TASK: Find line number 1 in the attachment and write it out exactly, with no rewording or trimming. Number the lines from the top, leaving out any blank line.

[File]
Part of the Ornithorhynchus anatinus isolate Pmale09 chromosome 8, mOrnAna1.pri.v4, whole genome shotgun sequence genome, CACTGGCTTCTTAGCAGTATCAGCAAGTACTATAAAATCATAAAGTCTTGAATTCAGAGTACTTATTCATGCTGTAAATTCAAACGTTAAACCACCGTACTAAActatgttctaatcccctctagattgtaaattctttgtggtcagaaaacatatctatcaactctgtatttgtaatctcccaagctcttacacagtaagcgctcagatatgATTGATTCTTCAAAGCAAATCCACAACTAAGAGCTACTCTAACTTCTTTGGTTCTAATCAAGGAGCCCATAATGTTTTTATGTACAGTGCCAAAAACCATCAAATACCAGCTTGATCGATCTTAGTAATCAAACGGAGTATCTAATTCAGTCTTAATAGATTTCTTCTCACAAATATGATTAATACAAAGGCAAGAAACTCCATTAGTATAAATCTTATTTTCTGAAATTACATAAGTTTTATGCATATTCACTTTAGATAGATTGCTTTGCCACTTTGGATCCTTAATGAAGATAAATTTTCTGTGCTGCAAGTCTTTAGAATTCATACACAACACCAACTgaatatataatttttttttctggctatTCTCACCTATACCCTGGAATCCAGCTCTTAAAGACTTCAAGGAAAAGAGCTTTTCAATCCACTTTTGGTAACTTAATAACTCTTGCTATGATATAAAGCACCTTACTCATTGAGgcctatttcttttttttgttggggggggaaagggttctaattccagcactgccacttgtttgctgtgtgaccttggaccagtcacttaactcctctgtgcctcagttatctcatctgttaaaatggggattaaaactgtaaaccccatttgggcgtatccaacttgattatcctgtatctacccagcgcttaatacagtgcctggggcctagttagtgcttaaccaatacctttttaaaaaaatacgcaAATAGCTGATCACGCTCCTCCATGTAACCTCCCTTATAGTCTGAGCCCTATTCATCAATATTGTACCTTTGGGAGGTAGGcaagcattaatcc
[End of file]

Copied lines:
Part of the Ornithorhynchus anatinus isolate Pmale09 chromosome 8, mOrnAna1.pri.v4, whole genome shotgun sequence genome, CACTGGCTTCTTAGCAGTATCAGCAAGTACTATAAAATCATAAAGTCTTGAATTCAGAGTACTTATTCATGCTGTAAATTCAAACGTTAAACCACCGTACTAAActatgttctaatcccctctagattgtaaattctttgtggtcagaaaacatatctatcaactctgtatttgtaatctcccaagctcttacacagtaagcgctcagatatgATTGATTCTTCAAAGCAAATCCACAACTAAGAGCTACTCTAACTTCTTTGGTTCTAATCAAGGAGCCCATAATGTTTTTATGTACAGTGCCAAAAACCATCAAATACCAGCTTGATCGATCTTAGTAATCAAACGGAGTATCTAATTCAGTCTTAATAGATTTCTTCTCACAAATATGATTAATACAAAGGCAAGAAACTCCATTAGTATAAATCTTATTTTCTGAAATTACATAAGTTTTATGCATATTCACTTTAGATAGATTGCTTTGCCACTTTGGATCCTTAATGAAGATAAATTTTCTGTGCTGCAAGTCTTTAGAATTCATACACAACACCAACTgaatatataatttttttttctggctatTCTCACCTATACCCTGGAATCCAGCTCTTAAAGACTTCAAGGAAAAGAGCTTTTCAATCCACTTTTGGTAACTTAATAACTCTTGCTATGATATAAAGCACCTTACTCATTGAGgcctatttcttttttttgttggggggggaaagggttctaattccagcactgccacttgtttgctgtgtgaccttggaccagtcacttaactcctctgtgcctcagttatctcatctgttaaaatggggattaaaactgtaaaccccatttgggcgtatccaacttgattatcctgtatctacccagcgcttaatacagtgcctggggcctagttagtgcttaaccaatacctttttaaaaaaatacgcaAATAGCTGATCACGCTCCTCCATGTAACCTCCCTTATAGTCTGAGCCCTATTCATCAATATTGTACCTTTGGGAGGTAGGcaagcattaatcc